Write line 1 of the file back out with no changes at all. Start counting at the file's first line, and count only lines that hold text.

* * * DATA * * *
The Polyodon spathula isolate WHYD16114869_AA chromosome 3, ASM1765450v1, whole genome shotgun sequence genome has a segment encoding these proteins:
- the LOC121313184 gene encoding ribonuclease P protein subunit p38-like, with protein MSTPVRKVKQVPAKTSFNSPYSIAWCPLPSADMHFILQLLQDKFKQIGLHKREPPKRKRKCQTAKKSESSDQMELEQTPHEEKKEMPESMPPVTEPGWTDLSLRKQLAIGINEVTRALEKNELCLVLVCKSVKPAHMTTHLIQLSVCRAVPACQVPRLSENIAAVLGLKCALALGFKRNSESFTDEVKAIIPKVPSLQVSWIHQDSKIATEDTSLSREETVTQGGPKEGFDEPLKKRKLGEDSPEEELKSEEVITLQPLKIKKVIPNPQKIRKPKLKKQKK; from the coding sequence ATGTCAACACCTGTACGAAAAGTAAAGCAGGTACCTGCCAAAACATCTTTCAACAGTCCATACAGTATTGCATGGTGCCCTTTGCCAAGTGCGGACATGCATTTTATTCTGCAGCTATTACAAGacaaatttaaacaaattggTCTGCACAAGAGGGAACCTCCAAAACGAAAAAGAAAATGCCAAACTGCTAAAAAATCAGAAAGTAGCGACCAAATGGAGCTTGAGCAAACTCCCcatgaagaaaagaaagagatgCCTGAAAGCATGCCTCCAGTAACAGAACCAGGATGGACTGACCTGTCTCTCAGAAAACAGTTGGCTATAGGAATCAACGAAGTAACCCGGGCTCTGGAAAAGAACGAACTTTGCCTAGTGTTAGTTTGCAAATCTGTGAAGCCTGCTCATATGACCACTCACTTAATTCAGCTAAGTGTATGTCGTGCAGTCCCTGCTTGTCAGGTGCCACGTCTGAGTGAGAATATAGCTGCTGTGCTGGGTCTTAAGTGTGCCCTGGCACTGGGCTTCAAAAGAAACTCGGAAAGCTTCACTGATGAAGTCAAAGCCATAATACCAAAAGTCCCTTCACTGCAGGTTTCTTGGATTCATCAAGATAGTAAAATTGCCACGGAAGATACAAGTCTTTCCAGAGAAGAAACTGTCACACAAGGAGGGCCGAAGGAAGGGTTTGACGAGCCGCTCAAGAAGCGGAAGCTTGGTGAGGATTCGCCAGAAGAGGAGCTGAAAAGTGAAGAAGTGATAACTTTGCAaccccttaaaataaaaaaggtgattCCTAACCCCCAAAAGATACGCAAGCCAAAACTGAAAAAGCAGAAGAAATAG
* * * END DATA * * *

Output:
The Polyodon spathula isolate WHYD16114869_AA chromosome 3, ASM1765450v1, whole genome shotgun sequence genome has a segment encoding these proteins: